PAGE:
I went to a professional soccer game.  It was crazy fun.  Did you know that fans throw beer into the air after each score during DC United soccer games?  Yeah, me either.  They do.  (Pro tip: do not wear your suit to the game even if you are going after work.  Dry-cleaning is expensive.)

blog photo soccer game

 

I ate a lot of not-so-great restaurant food, but I also enjoyed some pretty yummy DC meals during my lengthy hotel stay.  For example, have you ever eaten a scotch egg?  It’s a soft-boiled egg, wrapped in sausage, and then breaded and deep fried.  I think.  I tried this one at the Copperwood Tavern in Shirlington (Arlington), Virginia.  It was delicious.

scotch eggs copperwood tavern

 

During the rare minutes I wasn’t working or traveling this summer, I mostly (a) went to dinner with friends or (b) watched Netflix in my hotel room.  But one weekend when H was in town we drove out to Theodore Roosevelt Island for a little wilderness.  Did you know that even though they drained all of the water out of the fountains on Theodore Roosevelt Island and closed the island’s bathrooms for repair, the landmark is beautiful in a weirdly Soviet way?  It needs a lot of love and attention and Teddy deserves better.  I was excited to finally visit the Island and — disappointment all around.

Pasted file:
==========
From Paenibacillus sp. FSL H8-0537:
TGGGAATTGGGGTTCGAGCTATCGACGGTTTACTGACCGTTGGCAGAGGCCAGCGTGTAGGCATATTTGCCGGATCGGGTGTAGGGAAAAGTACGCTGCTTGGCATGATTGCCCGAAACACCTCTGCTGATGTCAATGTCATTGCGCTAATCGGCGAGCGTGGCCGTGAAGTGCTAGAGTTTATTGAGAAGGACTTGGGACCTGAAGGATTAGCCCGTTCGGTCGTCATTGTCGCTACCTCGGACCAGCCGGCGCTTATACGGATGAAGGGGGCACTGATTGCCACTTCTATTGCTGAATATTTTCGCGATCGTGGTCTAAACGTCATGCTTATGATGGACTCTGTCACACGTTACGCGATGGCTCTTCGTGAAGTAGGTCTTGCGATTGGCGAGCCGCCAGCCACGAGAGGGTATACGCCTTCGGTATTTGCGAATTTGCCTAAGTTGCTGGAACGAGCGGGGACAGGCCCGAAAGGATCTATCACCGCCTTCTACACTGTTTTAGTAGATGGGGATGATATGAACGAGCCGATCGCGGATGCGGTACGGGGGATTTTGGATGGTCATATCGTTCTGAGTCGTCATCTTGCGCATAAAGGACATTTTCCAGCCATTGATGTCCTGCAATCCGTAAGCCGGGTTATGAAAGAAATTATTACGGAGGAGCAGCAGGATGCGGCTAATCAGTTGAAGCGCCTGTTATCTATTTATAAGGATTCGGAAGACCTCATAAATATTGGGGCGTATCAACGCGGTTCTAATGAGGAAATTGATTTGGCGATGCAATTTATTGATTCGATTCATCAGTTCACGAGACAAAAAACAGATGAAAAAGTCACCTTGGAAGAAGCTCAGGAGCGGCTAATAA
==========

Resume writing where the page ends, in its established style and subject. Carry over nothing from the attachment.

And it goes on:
Eagle Island

 

I took a four-day weekend over the Fourth of July and flew to Chicago to drive to Detroit to spend the weekend with extended inlaws.  I caught two huge fish and one tiny perch and bought my own fishing pole (named Ice) and a camo fishing hat from Bass Pro Shops.  It was potentially the best weekend ever.

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This summer I also saw two pretty cool people get married, ate a TON of Kansas City barbecue, went to brunch with some pretty fabulous people (really, tons of Brunch.  That’s my kind of summer.), and learned a lot at work.  After 60 days away, I’m feeling pretty comfortable in my skin and more confident about what I want out of my life.  Which is to say, a cool job is cool but it isn’t enough.

 

AND THEN I came home.  It was beautiful.  I crashed the first night in Chicago and then got to work, making our two-bedroom condo overlooking the city mine.  My return home was one year after our move to Chicago (weird how anniversaries work, isn’t it?) and only a few days before our fourth wedding anniversary, and I didn’t want to enter this new year without fully unpacking from our move and settling into our space.  We still had a few boxes of photographs and art pieces that needed to be hung, and we had crammed all of our excess belongings into the guest room closet (seriously, it was treacherous), and it was time to dig in and clean out.  We made a huge contribution to Goodwill and have a few more furniture pieces headed that way next week.